Megasquirt ECU – Rover V8 4.6Ltr

Locost Rover V8 Megasquirt

My Megasquirt ECU project is getting close to the point of turning the key. During the Christmas break, a couple of key parts have been delayed, so I allowed my attentions to be diverted.

Megasquirt Wiring Loom

With a couple days to wait I decided to tidy up the panel on which the Megasquirt ECU is mounted. The intention was to enclose all the wiring for several reasons:

  • Shield the ECU and related components from the weather
  • Control the heat around the ECU
  • Create an RF shielded enclosure
  • Make the area look tidier
  • Create a flat area for the battery to sit on

Megasquirt ECU Weather protection

My Megasquirt Printed Circuit Board (PCB) has not been hermetically sealed. Any moisture from road spray or from humidity would cause the ECU to shut down or malfunction. In a effort to keep the wiring loom as compact and as small as possible, I’d mounted the ECU under the windscreen scuttle.

The box has to be close to water-tight whilst also being RF shielded. At the same time I needed to be able to take it apart. Without any bodywork in place, it is possible to remove in multiple pieces. Once bodywork has been started, the loom will probably have to be removed with the box as an assembly.

Where the cables pass into the new box, there will be bulkhead grommets.

Locost V8 Megasquirt

Megasquirt ECU Heat Dissipation

Although placing the ECU in a metal enclosure will slow the build up of heat around the ECU, eventually the box would reach the same temperature as the whole engine bay. Ideally the ECU would be kept somewhere at a constant temperature such as the interior, but having read numerous articles with people struggling with RF noise, I kept my loom as short as possible.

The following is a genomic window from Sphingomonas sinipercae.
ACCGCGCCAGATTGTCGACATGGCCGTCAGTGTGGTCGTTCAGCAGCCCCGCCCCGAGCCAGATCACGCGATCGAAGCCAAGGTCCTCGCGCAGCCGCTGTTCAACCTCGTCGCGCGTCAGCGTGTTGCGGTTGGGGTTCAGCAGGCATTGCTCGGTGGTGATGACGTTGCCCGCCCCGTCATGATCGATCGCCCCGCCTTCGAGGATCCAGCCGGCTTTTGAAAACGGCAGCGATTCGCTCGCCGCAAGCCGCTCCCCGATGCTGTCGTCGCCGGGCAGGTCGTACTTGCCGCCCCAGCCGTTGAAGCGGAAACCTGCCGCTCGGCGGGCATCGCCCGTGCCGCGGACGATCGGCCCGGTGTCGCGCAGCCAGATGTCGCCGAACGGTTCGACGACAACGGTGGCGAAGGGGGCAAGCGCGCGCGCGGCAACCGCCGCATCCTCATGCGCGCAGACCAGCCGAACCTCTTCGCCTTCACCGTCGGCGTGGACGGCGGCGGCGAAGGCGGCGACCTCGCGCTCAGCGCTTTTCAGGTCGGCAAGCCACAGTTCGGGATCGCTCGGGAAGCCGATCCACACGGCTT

Therefore my intention is to use cold air drawn in by the heater fan to pass over or through the heater box. This air will need to be channelled and kept away from engine and particularly exhaust heat.

Megasquirt ECU Radio Frequency (RF) Shielding

The Megasquirt ECU has processors inside that are sensitive to high frequency electrical noise or Electro Magnetic Interference (EMI). Unfortunately an engine bay has several sources of High Voltage / High Frequency noise. Anything that can be done to prevent this noise from entering the ECU are always welcome and could end up in smoother running.

For an RF/EMI enclosure to be effective, all surfaces have to be well grounded, to each other and the chassis. Between any gaps I will be using Chomerics 82-121-74019-G8708 conductive EMI gasket. I’ve tried to keep the edges as flat and square as possible. Any minor metalwork discrepancies will be taken will be taken up in the EMI shielding gasket.

Tidying ECU Wiring

Lets face it, no matter how hard you try, wiring looms aren’t pretty. I wanted to hide mine.

Inside the boxed enclosure would be some fuses and relays that no doubt one day I’ll curse hiding, but I went for it regardless. It wouldn’t be the end of the world to get to them, but if it was raining…. well…

I’ve made the enclosure out of some 20awg steel. To strengthen the top, I’ve used my homemade bead roller to add some ribs. On top will be the battery and the washer bottle.

Locost V8 Megasquirt

Hopefully in the next couple of weeks, I’ll have all the parts needed to get the engine running.

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